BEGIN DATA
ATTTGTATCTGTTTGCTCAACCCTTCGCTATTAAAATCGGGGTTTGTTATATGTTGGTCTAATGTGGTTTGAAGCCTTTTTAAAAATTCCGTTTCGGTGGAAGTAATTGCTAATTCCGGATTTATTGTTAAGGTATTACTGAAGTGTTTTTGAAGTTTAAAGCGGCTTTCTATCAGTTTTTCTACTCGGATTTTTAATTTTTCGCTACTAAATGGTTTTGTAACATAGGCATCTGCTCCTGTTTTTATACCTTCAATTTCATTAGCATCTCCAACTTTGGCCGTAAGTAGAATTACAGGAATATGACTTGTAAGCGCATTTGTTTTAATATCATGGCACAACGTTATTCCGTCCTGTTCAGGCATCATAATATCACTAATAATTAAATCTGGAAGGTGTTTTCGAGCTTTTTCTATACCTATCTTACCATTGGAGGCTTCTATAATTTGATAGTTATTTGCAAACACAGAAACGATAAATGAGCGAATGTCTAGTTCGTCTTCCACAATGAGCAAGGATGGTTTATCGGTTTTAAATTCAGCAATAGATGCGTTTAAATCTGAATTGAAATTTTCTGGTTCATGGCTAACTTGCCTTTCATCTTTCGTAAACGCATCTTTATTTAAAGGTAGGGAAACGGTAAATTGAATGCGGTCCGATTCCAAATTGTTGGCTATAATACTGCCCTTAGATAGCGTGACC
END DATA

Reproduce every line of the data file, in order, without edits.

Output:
ATTTGTATCTGTTTGCTCAACCCTTCGCTATTAAAATCGGGGTTTGTTATATGTTGGTCTAATGTGGTTTGAAGCCTTTTTAAAAATTCCGTTTCGGTGGAAGTAATTGCTAATTCCGGATTTATTGTTAAGGTATTACTGAAGTGTTTTTGAAGTTTAAAGCGGCTTTCTATCAGTTTTTCTACTCGGATTTTTAATTTTTCGCTACTAAATGGTTTTGTAACATAGGCATCTGCTCCTGTTTTTATACCTTCAATTTCATTAGCATCTCCAACTTTGGCCGTAAGTAGAATTACAGGAATATGACTTGTAAGCGCATTTGTTTTAATATCATGGCACAACGTTATTCCGTCCTGTTCAGGCATCATAATATCACTAATAATTAAATCTGGAAGGTGTTTTCGAGCTTTTTCTATACCTATCTTACCATTGGAGGCTTCTATAATTTGATAGTTATTTGCAAACACAGAAACGATAAATGAGCGAATGTCTAGTTCGTCTTCCACAATGAGCAAGGATGGTTTATCGGTTTTAAATTCAGCAATAGATGCGTTTAAATCTGAATTGAAATTTTCTGGTTCATGGCTAACTTGCCTTTCATCTTTCGTAAACGCATCTTTATTTAAAGGTAGGGAAACGGTAAATTGAATGCGGTCCGATTCCAAATTGTTGGCTATAATACTGCCCTTAGATAGCGTGACC